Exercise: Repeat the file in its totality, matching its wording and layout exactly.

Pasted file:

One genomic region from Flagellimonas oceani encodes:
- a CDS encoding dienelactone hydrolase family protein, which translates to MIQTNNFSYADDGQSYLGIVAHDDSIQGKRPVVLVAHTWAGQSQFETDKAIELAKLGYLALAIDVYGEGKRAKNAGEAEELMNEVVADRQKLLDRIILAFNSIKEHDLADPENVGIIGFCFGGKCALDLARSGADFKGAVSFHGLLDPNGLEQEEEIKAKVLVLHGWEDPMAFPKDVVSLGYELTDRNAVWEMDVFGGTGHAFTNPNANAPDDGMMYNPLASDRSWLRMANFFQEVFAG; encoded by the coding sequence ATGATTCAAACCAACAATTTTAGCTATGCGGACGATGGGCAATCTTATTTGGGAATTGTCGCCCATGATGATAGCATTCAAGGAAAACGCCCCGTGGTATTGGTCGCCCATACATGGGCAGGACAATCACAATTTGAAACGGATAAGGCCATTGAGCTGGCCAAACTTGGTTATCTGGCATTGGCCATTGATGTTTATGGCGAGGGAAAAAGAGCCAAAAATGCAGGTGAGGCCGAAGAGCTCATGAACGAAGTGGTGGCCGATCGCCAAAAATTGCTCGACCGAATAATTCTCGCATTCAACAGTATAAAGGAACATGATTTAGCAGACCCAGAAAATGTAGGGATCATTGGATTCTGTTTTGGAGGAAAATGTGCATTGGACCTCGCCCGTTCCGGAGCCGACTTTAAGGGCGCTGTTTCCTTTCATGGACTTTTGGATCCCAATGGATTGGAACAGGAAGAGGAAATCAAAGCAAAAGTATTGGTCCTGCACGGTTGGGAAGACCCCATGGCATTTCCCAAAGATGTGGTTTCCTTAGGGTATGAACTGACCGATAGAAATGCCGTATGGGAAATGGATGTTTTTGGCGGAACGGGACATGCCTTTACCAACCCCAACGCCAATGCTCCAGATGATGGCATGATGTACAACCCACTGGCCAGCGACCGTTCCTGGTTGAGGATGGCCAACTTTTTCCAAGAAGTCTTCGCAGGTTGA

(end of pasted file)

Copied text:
One genomic region from Flagellimonas oceani encodes:
- a CDS encoding dienelactone hydrolase family protein, which translates to MIQTNNFSYADDGQSYLGIVAHDDSIQGKRPVVLVAHTWAGQSQFETDKAIELAKLGYLALAIDVYGEGKRAKNAGEAEELMNEVVADRQKLLDRIILAFNSIKEHDLADPENVGIIGFCFGGKCALDLARSGADFKGAVSFHGLLDPNGLEQEEEIKAKVLVLHGWEDPMAFPKDVVSLGYELTDRNAVWEMDVFGGTGHAFTNPNANAPDDGMMYNPLASDRSWLRMANFFQEVFAG; encoded by the coding sequence ATGATTCAAACCAACAATTTTAGCTATGCGGACGATGGGCAATCTTATTTGGGAATTGTCGCCCATGATGATAGCATTCAAGGAAAACGCCCCGTGGTATTGGTCGCCCATACATGGGCAGGACAATCACAATTTGAAACGGATAAGGCCATTGAGCTGGCCAAACTTGGTTATCTGGCATTGGCCATTGATGTTTATGGCGAGGGAAAAAGAGCCAAAAATGCAGGTGAGGCCGAAGAGCTCATGAACGAAGTGGTGGCCGATCGCCAAAAATTGCTCGACCGAATAATTCTCGCATTCAACAGTATAAAGGAACATGATTTAGCAGACCCAGAAAATGTAGGGATCATTGGATTCTGTTTTGGAGGAAAATGTGCATTGGACCTCGCCCGTTCCGGAGCCGACTTTAAGGGCGCTGTTTCCTTTCATGGACTTTTGGATCCCAATGGATTGGAACAGGAAGAGGAAATCAAAGCAAAAGTATTGGTCCTGCACGGTTGGGAAGACCCCATGGCATTTCCCAAAGATGTGGTTTCCTTAGGGTATGAACTGACCGATAGAAATGCCGTATGGGAAATGGATGTTTTTGGCGGAACGGGACATGCCTTTACCAACCCCAACGCCAATGCTCCAGATGATGGCATGATGTACAACCCACTGGCCAGCGACCGTTCCTGGTTGAGGATGGCCAACTTTTTCCAAGAAGTCTTCGCAGGTTGA